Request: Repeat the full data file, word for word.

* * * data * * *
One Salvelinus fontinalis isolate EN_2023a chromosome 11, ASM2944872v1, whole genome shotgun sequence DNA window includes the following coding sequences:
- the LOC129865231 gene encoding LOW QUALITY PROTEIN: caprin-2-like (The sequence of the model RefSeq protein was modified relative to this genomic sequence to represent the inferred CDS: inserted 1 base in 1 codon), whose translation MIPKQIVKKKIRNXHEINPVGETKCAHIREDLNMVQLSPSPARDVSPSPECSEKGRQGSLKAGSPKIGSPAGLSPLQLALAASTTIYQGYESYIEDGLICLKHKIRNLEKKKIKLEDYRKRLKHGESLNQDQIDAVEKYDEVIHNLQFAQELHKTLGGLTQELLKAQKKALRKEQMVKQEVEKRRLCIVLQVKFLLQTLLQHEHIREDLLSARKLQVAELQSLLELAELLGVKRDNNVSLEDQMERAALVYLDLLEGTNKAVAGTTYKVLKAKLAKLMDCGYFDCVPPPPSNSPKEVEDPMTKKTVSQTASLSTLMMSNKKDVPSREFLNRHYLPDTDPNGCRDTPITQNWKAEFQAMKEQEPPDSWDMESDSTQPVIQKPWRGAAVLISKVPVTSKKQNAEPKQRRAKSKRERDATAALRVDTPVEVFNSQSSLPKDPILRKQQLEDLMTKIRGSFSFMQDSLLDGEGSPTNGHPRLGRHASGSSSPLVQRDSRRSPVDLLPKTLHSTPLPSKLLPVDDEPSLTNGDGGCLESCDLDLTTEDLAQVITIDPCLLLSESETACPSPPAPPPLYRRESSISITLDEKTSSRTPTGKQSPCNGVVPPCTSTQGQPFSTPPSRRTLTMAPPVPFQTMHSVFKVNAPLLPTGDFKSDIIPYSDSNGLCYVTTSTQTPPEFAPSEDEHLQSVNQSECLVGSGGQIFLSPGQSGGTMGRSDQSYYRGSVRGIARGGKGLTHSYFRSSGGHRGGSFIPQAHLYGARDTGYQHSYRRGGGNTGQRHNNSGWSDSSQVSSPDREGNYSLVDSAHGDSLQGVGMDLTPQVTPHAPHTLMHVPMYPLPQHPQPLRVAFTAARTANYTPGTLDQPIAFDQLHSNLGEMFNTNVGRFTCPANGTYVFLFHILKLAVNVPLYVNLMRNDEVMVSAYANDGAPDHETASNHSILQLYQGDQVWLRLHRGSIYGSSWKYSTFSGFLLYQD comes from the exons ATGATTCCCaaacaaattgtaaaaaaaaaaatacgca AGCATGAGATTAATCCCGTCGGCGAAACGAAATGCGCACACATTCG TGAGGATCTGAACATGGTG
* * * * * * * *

One Salvelinus fontinalis isolate EN_2023a chromosome 11, ASM2944872v1, whole genome shotgun sequence DNA window includes the following coding sequences:
- the LOC129865231 gene encoding LOW QUALITY PROTEIN: caprin-2-like (The sequence of the model RefSeq protein was modified relative to this genomic sequence to represent the inferred CDS: inserted 1 base in 1 codon), whose translation MIPKQIVKKKIRNXHEINPVGETKCAHIREDLNMVQLSPSPARDVSPSPECSEKGRQGSLKAGSPKIGSPAGLSPLQLALAASTTIYQGYESYIEDGLICLKHKIRNLEKKKIKLEDYRKRLKHGESLNQDQIDAVEKYDEVIHNLQFAQELHKTLGGLTQELLKAQKKALRKEQMVKQEVEKRRLCIVLQVKFLLQTLLQHEHIREDLLSARKLQVAELQSLLELAELLGVKRDNNVSLEDQMERAALVYLDLLEGTNKAVAGTTYKVLKAKLAKLMDCGYFDCVPPPPSNSPKEVEDPMTKKTVSQTASLSTLMMSNKKDVPSREFLNRHYLPDTDPNGCRDTPITQNWKAEFQAMKEQEPPDSWDMESDSTQPVIQKPWRGAAVLISKVPVTSKKQNAEPKQRRAKSKRERDATAALRVDTPVEVFNSQSSLPKDPILRKQQLEDLMTKIRGSFSFMQDSLLDGEGSPTNGHPRLGRHASGSSSPLVQRDSRRSPVDLLPKTLHSTPLPSKLLPVDDEPSLTNGDGGCLESCDLDLTTEDLAQVITIDPCLLLSESETACPSPPAPPPLYRRESSISITLDEKTSSRTPTGKQSPCNGVVPPCTSTQGQPFSTPPSRRTLTMAPPVPFQTMHSVFKVNAPLLPTGDFKSDIIPYSDSNGLCYVTTSTQTPPEFAPSEDEHLQSVNQSECLVGSGGQIFLSPGQSGGTMGRSDQSYYRGSVRGIARGGKGLTHSYFRSSGGHRGGSFIPQAHLYGARDTGYQHSYRRGGGNTGQRHNNSGWSDSSQVSSPDREGNYSLVDSAHGDSLQGVGMDLTPQVTPHAPHTLMHVPMYPLPQHPQPLRVAFTAARTANYTPGTLDQPIAFDQLHSNLGEMFNTNVGRFTCPANGTYVFLFHILKLAVNVPLYVNLMRNDEVMVSAYANDGAPDHETASNHSILQLYQGDQVWLRLHRGSIYGSSWKYSTFSGFLLYQD comes from the exons ATGATTCCCaaacaaattgtaaaaaaaaaaatacgca AGCATGAGATTAATCCCGTCGGCGAAACGAAATGCGCACACATTCG TGAGGATCTGAACATGGTG